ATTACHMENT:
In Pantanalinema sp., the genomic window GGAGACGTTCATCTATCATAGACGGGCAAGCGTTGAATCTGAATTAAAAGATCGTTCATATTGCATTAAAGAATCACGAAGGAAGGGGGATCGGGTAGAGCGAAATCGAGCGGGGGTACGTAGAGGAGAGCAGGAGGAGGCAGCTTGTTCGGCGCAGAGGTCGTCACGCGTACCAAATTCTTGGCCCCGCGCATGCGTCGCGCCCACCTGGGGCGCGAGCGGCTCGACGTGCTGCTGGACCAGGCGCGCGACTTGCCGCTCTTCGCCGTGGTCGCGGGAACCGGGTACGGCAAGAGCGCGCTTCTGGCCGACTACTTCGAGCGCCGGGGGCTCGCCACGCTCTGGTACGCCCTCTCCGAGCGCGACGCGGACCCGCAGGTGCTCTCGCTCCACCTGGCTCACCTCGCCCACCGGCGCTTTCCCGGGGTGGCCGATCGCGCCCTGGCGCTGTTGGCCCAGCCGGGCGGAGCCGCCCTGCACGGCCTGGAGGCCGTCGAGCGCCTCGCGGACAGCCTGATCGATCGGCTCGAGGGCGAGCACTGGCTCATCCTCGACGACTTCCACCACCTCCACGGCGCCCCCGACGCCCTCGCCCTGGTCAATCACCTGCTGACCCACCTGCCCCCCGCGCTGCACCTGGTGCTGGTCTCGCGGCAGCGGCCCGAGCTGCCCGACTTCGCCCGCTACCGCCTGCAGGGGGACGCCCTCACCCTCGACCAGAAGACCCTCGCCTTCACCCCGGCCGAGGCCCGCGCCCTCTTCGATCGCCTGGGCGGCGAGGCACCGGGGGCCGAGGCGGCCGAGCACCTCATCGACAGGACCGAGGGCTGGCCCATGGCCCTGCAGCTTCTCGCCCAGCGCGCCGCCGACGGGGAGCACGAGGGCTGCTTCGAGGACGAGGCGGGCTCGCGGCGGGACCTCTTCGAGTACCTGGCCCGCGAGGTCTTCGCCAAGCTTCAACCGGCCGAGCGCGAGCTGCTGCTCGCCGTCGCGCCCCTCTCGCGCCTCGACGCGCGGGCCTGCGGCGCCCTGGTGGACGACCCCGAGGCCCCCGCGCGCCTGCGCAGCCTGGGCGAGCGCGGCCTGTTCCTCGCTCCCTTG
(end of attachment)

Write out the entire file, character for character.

In Pantanalinema sp., the genomic window GGAGACGTTCATCTATCATAGACGGGCAAGCGTTGAATCTGAATTAAAAGATCGTTCATATTGCATTAAAGAATCACGAAGGAAGGGGGATCGGGTAGAGCGAAATCGAGCGGGGGTACGTAGAGGAGAGCAGGAGGAGGCAGCTTGTTCGGCGCAGAGGTCGTCACGCGTACCAAATTCTTGGCCCCGCGCATGCGTCGCGCCCACCTGGGGCGCGAGCGGCTCGACGTGCTGCTGGACCAGGCGCGCGACTTGCCGCTCTTCGCCGTGGTCGCGGGAACCGGGTACGGCAAGAGCGCGCTTCTGGCCGACTACTTCGAGCGCCGGGGGCTCGCCACGCTCTGGTACGCCCTCTCCGAGCGCGACGCGGACCCGCAGGTGCTCTCGCTCCACCTGGCTCACCTCGCCCACCGGCGCTTTCCCGGGGTGGCCGATCGCGCCCTGGCGCTGTTGGCCCAGCCGGGCGGAGCCGCCCTGCACGGCCTGGAGGCCGTCGAGCGCCTCGCGGACAGCCTGATCGATCGGCTCGAGGGCGAGCACTGGCTCATCCTCGACGACTTCCACCACCTCCACGGCGCCCCCGACGCCCTCGCCCTGGTCAATCACCTGCTGACCCACCTGCCCCCCGCGCTGCACCTGGTGCTGGTCTCGCGGCAGCGGCCCGAGCTGCCCGACTTCGCCCGCTACCGCCTGCAGGGGGACGCCCTCACCCTCGACCAGAAGACCCTCGCCTTCACCCCGGCCGAGGCCCGCGCCCTCTTCGATCGCCTGGGCGGCGAGGCACCGGGGGCCGAGGCGGCCGAGCACCTCATCGACAGGACCGAGGGCTGGCCCATGGCCCTGCAGCTTCTCGCCCAGCGCGCCGCCGACGGGGAGCACGAGGGCTGCTTCGAGGACGAGGCGGGCTCGCGGCGGGACCTCTTCGAGTACCTGGCCCGCGAGGTCTTCGCCAAGCTTCAACCGGCCGAGCGCGAGCTGCTGCTCGCCGTCGCGCCCCTCTCGCGCCTCGACGCGCGGGCCTGCGGCGCCCTGGTGGACGACCCCGAGGCCCCCGCGCGCCTGCGCAGCCTGGGCGAGCGCGGCCTGTTCCTCGCTCCCTTG